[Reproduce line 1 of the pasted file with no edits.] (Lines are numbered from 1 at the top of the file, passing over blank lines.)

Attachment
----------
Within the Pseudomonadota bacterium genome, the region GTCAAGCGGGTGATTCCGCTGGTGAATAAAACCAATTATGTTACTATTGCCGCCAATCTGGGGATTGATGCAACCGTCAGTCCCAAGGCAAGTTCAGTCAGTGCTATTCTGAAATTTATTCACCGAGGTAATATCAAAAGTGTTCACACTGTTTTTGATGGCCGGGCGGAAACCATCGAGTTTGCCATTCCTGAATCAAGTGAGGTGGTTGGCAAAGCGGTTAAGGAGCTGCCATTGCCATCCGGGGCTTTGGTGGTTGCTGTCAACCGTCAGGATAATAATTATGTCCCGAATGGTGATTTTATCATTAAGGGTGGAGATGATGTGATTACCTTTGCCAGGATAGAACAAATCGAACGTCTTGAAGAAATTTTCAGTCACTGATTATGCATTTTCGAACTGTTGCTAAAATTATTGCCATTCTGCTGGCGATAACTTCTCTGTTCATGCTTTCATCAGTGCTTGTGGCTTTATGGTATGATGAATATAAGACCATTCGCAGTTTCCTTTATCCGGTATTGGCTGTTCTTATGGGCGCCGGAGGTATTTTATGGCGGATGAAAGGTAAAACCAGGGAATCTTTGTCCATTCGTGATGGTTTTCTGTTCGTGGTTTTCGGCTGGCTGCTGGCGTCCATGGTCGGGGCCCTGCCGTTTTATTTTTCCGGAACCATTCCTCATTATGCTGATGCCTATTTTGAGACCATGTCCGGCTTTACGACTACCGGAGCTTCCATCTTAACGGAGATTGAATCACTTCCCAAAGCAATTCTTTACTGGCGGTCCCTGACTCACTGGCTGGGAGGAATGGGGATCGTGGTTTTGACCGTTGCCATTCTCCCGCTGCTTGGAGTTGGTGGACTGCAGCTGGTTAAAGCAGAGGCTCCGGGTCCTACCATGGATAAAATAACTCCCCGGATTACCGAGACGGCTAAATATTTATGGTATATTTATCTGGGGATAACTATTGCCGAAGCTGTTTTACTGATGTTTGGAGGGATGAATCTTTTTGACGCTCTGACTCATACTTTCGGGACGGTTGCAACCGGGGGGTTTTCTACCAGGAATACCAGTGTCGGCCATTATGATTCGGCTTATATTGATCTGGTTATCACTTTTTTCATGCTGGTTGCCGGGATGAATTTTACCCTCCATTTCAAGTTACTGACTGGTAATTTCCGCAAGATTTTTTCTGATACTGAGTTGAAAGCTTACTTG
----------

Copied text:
Within the Pseudomonadota bacterium genome, the region GTCAAGCGGGTGATTCCGCTGGTGAATAAAACCAATTATGTTACTATTGCCGCCAATCTGGGGATTGATGCAACCGTCAGTCCCAAGGCAAGTTCAGTCAGTGCTATTCTGAAATTTATTCACCGAGGTAATATCAAAAGTGTTCACACTGTTTTTGATGGCCGGGCGGAAACCATCGAGTTTGCCATTCCTGAATCAAGTGAGGTGGTTGGCAAAGCGGTTAAGGAGCTGCCATTGCCATCCGGGGCTTTGGTGGTTGCTGTCAACCGTCAGGATAATAATTATGTCCCGAATGGTGATTTTATCATTAAGGGTGGAGATGATGTGATTACCTTTGCCAGGATAGAACAAATCGAACGTCTTGAAGAAATTTTCAGTCACTGATTATGCATTTTCGAACTGTTGCTAAAATTATTGCCATTCTGCTGGCGATAACTTCTCTGTTCATGCTTTCATCAGTGCTTGTGGCTTTATGGTATGATGAATATAAGACCATTCGCAGTTTCCTTTATCCGGTATTGGCTGTTCTTATGGGCGCCGGAGGTATTTTATGGCGGATGAAAGGTAAAACCAGGGAATCTTTGTCCATTCGTGATGGTTTTCTGTTCGTGGTTTTCGGCTGGCTGCTGGCGTCCATGGTCGGGGCCCTGCCGTTTTATTTTTCCGGAACCATTCCTCATTATGCTGATGCCTATTTTGAGACCATGTCCGGCTTTACGACTACCGGAGCTTCCATCTTAACGGAGATTGAATCACTTCCCAAAGCAATTCTTTACTGGCGGTCCCTGACTCACTGGCTGGGAGGAATGGGGATCGTGGTTTTGACCGTTGCCATTCTCCCGCTGCTTGGAGTTGGTGGACTGCAGCTGGTTAAAGCAGAGGCTCCGGGTCCTACCATGGATAAAATAACTCCCCGGATTACCGAGACGGCTAAATATTTATGGTATATTTATCTGGGGATAACTATTGCCGAAGCTGTTTTACTGATGTTTGGAGGGATGAATCTTTTTGACGCTCTGACTCATACTTTCGGGACGGTTGCAACCGGGGGGTTTTCTACCAGGAATACCAGTGTCGGCCATTATGATTCGGCTTATATTGATCTGGTTATCACTTTTTTCATGCTGGTTGCCGGGATGAATTTTACCCTCCATTTCAAGTTACTGACTGGTAATTTCCGCAAGATTTTTTCTGATACTGAGTTGAAAGCTTACTTG